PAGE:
Many don’t realize that premastication (or the practice of pre-chewing a baby’s food) is often practiced and has been around for thousands of years.
A few years ago, actress Alicia Silverstone earned flak online after posting a video of her pre-chewing her then 11-month old baby’s food. The video went viral and sparked all sorts of debates online. She also got attacked by a mob of moms online who mostly said they were disgusted by what they saw. But what many don’t realize is that premastication (or the practice of pre-chewing a baby’s food) is often done by mothers and has been around for thousands of years. How else did you think our ancestors fed toothless babies long before the advent of the trusty blender, food processor, and long before pureed baby food was available?
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What’s even more surprising is that premastication (also known as kiss feeding) is still being practiced in many communities in non-Western countries. Caregivers in some areas of China and Africa still turn to this practice to feed their babies. A study conducted by researchers from the Macfarlane Burnet Institute for Medical Research and Public Health in Melbourne, Australia that was published in the Asia Pacific Journal of Clinical Nutrition has found that in Laos, different ethnic groups still practice premastication and it is done not just by the mothers but also fathers, grandmothers, and sometimes the baby’s siblings. This practice has been an essential part of family life and childcare in many ethnic communities in Laos. The cultural practice has been passed from one generation to the next for many years.
A separate study published on the Maternal & Child Nutrition Journal has found that the practice of premastication, although undocumented due to under-reporting, is so widespread even in modern communities in China. Researchers have found that the practice has been so common that up to 63% of Chinese university students received premasticated food as infants.
Why Pre-Chew Food?
Many researchers believe that premastication (prechewing) has been practiced by ancestors for most of human history. It is believed that the practice complements breastfeeding. According to anthropologist Gretel Pelto of Cornell University, prechewing provided the second link after breastfeeding. Babies, according to Pelto, require other sources of nutrients from non-milk foods at six months of age, but their teeth which they need to chew most foods, don’t come in until they’re 18 months old.
“During our long evolution as a hunting-gathering species, foods were not easily processed into a form that children without a full set of teeth could consume,” Pelto’s study explains. He believes that premastication prevent malnutrition by providing protein and nutrient-dense food to babies who are too young to chew solid food on their own.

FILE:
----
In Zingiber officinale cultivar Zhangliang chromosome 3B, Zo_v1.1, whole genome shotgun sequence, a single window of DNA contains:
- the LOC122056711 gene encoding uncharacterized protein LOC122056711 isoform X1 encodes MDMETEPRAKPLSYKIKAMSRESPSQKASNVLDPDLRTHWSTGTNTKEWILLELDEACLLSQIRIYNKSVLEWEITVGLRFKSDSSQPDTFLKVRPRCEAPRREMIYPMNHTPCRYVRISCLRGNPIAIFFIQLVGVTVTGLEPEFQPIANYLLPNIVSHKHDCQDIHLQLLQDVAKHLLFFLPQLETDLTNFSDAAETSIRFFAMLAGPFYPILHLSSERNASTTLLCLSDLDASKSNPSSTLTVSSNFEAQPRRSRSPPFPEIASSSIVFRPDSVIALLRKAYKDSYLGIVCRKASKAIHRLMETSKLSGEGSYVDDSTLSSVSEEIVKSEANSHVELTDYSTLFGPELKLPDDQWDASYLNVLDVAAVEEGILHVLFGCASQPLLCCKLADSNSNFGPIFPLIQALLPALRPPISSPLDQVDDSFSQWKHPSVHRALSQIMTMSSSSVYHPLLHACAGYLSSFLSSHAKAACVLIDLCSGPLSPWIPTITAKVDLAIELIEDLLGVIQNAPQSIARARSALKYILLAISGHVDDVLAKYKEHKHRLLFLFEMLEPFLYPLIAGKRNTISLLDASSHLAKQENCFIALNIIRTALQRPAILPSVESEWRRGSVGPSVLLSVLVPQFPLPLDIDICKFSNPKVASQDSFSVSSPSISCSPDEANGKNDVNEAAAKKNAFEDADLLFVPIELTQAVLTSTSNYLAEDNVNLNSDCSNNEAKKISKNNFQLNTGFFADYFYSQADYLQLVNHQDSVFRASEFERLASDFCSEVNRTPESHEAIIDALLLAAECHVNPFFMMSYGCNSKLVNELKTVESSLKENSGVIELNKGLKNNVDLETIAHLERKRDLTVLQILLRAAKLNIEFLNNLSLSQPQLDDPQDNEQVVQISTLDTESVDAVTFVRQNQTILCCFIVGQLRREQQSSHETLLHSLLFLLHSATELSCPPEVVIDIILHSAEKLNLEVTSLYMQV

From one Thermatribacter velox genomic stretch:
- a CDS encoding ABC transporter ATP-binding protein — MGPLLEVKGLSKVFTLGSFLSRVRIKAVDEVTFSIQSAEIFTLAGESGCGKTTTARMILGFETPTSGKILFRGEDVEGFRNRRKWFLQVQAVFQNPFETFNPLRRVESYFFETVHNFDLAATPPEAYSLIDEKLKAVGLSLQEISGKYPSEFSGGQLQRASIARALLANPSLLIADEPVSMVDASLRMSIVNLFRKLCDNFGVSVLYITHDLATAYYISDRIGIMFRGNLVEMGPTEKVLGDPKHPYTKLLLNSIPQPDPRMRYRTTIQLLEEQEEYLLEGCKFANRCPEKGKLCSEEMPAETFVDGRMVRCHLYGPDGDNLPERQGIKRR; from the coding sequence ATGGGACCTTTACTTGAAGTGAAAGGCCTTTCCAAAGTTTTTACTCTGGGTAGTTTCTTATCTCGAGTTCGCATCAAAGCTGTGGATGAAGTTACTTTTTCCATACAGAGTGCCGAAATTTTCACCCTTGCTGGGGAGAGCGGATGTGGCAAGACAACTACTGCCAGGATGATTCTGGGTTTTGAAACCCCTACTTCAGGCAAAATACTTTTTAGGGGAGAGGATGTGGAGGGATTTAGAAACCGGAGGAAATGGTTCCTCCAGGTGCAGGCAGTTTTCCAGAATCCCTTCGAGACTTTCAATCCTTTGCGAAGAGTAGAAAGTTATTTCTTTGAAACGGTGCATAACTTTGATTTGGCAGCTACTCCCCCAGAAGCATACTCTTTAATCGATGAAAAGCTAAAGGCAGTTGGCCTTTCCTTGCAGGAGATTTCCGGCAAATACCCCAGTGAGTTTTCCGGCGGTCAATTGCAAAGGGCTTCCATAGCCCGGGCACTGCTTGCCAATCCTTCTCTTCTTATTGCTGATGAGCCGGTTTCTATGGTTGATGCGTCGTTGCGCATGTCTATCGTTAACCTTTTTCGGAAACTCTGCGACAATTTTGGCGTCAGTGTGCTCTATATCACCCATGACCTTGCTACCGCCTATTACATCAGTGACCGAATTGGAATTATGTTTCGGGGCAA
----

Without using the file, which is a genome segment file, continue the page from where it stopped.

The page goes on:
Babies for instance start requiring more iron-rich food sources at six months and since human breastmilk contains very little iron according to the Centers for Disease Control and Prevention, and the American Pediatric Association recommends giving exclusively breastfed babies iron supplementation. Back when iron supplements were still not available, it was through premasticated food that babies (who were not equipped to chew their own food) got their dose of iron and other nutrients.
Aside from helping babies access nutrients from solid food, according to Pelto’s study, premastication is culturally associated with showing affection. Mothers who practice premastication believe the practice is a way of showing love to their baby and strengthening their bond with their child.
Pelto and other scientists also believe that pre-chewing the baby’s food has immune-boosting benefits. By exposing the baby to pathogens in the mother’s saliva early on, especially while the child is still breastfeeding, it triggers the production of antibodies in the baby which makes them better equipped to handle pathogens later in life. They also believe that through early exposure, it may prevent the development of autoimmune diseases or prevent immunological hypersensitivity like asthma. Some scientists believe that the latter along with other forms of allergies develop due to low exposure to pathogens and diseases early in life.
Although there are also scientists who argue that the practice could be a potential mode of infection transmission. According to a study published in the American Journal of Pediatrics, HIV transmission has been associated with offering a child food prechewed by an HIV-infected caregiver. The practice, some scientists believe, could expose the child to blood from the caregiver’s mouth (in case he or she is infected with the virus and has bleeding gums) which thus can put the baby at risk of getting infected with diseases like HIV, syphilis, dental carries, and Hepatitis B.
According to the CDC, premastication has also been linked to transmission of group A streptococcus and has been found to be associated with increased risk for infection with Helicobacter pylori (bacteria that causes digestive illnesses), Streptococcus mutans (bacteria associated with tooth decay), human herpesvirus 8, and Epstein Barr virus (human herpesvirus 4). Therefore mothers with infections, especially HIV, are advised against premasticating their baby’s food to avoid disease transmission.
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